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How to Apply Genetic Testing to a Breeding Program


Used with permission from Today's Breeder, Nestlé Purina PetCare Company.

Significant advances have been made in learning about canine genetic health conditions due in part to a greater awareness of these health conditions and recent advances in the canine and human genome projects.

But for progress to occur that is, for breeders to have information to make good breeding decisions it is important that breeders and veterinarians are aware of genetic disorders, their distinguishing characteristics and the availability of genetic testing, says Paula Henthorn, Ph.D., associate professor of medical genetics at the University of Pennsylvania School of Veterinary Medicine.

"With enough information breeders can make appropriate breeding decisions," she says. "It is important to have an accurate diagnosis, knowledge of the mode of inheritance and be able to identify asymptomatic carriers of a recessively inherited condition. When these factors are known, the risks of producing genetically effective offspring can be determined and appropriate breeding decisions made."
Knowledge of the gene content of the canine genome (sequencing of the canine genome is currently under way) is likely to have a dramatic impact on our ability to identify carriers of genetic disorders by dramatically increasing the rate at which DNA-based genetic tests are developed, Henthorn says.

Two types of DNA-based genetic tests are used to identify differences in DNA sequences. A mutation-based test recognizes mutations that cause health conditions, and a linked-polymorphism test recognizes DNA differences near the gene that cause a disorder. The latter are used to track normal and mutant alleles (a gene contains a gene copy or allele from each parent) of that gene through pedigrees.

"Though there are differences in how these two types are developed and how they are used, both involve the same basic techniques, based on the availability of the dog's DNA and the use of polymerase chain reaction (PCR)," Henthom says. PCR involves performing a series of chemical reactions to make billions of copies of specific fragments of genomic DNA to identify mutations.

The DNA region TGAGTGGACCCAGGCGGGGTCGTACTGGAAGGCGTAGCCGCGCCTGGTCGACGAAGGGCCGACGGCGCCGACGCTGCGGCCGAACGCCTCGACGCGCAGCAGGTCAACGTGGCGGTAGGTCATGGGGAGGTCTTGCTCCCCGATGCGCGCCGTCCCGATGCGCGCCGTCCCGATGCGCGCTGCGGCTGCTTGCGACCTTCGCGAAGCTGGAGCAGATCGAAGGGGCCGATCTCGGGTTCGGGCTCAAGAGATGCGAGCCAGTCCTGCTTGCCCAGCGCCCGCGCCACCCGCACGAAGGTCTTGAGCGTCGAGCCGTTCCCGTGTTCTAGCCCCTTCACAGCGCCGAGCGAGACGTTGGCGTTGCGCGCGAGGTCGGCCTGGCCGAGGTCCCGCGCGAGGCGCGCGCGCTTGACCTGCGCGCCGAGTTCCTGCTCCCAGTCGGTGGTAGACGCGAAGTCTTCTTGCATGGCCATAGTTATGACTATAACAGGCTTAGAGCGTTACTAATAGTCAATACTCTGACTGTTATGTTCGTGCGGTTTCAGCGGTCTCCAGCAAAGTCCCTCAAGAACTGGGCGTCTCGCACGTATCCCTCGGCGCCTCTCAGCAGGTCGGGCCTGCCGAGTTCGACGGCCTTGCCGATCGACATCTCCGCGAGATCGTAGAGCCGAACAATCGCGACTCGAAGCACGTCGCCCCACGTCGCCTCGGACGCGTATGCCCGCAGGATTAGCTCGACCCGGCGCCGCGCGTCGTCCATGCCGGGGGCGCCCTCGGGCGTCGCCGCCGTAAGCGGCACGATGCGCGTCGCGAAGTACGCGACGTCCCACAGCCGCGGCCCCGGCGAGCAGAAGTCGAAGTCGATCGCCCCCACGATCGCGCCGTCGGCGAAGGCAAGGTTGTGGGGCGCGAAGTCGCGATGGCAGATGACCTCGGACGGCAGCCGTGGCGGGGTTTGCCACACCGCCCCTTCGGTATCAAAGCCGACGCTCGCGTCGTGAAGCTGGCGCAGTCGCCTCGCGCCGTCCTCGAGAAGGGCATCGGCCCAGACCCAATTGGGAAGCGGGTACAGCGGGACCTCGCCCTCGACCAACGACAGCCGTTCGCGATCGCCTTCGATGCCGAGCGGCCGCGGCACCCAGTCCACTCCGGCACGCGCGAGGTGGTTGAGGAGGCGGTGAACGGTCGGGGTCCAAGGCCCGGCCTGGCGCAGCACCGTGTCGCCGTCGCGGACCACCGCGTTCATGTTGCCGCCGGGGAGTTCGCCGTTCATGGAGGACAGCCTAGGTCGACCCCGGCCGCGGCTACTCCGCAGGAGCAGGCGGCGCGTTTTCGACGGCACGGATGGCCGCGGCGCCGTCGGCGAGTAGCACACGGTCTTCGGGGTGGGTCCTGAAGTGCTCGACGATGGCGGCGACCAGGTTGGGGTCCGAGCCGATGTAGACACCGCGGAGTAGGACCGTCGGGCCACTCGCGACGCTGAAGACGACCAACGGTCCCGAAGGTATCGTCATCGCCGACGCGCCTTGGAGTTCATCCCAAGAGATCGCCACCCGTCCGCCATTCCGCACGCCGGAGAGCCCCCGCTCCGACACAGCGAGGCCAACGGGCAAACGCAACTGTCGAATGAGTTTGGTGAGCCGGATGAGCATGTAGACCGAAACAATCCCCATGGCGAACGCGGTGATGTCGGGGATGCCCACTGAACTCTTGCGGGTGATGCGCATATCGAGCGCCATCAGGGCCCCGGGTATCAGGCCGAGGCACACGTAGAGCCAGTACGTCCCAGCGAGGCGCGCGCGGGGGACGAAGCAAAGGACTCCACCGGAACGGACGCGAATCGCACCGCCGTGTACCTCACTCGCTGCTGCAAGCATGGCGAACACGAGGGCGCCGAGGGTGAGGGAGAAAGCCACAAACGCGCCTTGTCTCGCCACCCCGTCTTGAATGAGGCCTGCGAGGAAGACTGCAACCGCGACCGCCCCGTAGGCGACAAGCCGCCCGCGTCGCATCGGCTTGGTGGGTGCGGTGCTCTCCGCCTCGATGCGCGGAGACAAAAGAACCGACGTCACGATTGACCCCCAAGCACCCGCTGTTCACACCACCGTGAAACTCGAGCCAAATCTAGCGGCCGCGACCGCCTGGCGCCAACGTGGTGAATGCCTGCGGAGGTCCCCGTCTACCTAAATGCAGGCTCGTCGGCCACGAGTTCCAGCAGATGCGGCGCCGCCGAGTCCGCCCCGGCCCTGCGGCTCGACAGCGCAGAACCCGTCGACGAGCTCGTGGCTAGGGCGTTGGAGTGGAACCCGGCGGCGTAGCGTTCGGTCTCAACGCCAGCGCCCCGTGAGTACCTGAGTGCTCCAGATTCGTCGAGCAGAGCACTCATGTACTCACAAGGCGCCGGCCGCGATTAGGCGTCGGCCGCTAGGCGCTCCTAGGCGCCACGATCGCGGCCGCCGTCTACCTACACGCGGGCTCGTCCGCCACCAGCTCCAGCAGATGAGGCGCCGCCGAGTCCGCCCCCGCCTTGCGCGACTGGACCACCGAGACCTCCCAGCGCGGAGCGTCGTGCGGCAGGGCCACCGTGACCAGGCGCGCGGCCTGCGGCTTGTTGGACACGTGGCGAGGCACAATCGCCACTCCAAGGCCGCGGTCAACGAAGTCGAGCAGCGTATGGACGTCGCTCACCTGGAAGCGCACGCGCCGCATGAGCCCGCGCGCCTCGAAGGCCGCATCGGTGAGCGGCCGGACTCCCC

Mutation-based tests recognize the specific DNA mutation that causes a genetic disorder. The normal gene sequence must be known in order for a mutation-based test to be developed. Once developed, the tests accurately detect carriers and affected dogs. These tests may be breed-specific with different tests for the same genetic disorder in different breeds.

Linked-polymorphism tests recognize variation in the DNA sequence outside but are closely linked to the gene causing a disorder. Testing relies on the ability to detect a normal variation in the DNA sequence, the polymorphism, on the same chromosome near the gene involved in a genetic disorder. Linked-polymorphism tests do not require knowledge of the gene.

However, these tests do require identification of a specific polymorphism. This involves copying and sequencing of a particular piece of DNA and preliminary gene mapping studies to demonstrate the polymorphism is linked to the disorder. It also is helpful to have DNA from many individuals within a pedigree in which the disorder segregates, though it is not necessary to know the exact mutation or even the gene involved in the disorder.

"This type of test is most accurate for use in families in which the parents of the dog in question are informative and DNA is available from an affected full sibling of the dog to be tested," Henthorn says. "For an animal to be informative, it must be heterozygous, or have two different alleles, at the linked-marker locus. Though these are not necessities, additional research may be needed to make the tests accurate for an individual dog and often for use in different breeds."

The vast majority of genetic disorders with a linked polymorphism-based test will eventually have a mutation-based test, Henthorn says. "The important issue is to understand the differences between the two types of tests and the resulting differences in how the test results should be used."

  • The practicality and success of a genetic screening program depends on the following:
  • The health condition occurs with sufficient frequency to be of economic or social importance.
  • The test for the heterozygote is accurate and affordable.
  • Culling of heterozygotes does not deplete key genetic resources.
  • Test and control programs are acceptable to breeders and preceded by educational and public relations programs.
  • Genetic counseling is available to breeders.

Ultimately, cooperation among veterinary professionals, breeders and breed organizations is essential in a successful genetic screening program that allows effective control of genetic disorders.

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Today is October 24, 2016

In this month in 1920:

Michael Collins, on his 30th birthday, competed in the first Kerry show in Dublin.

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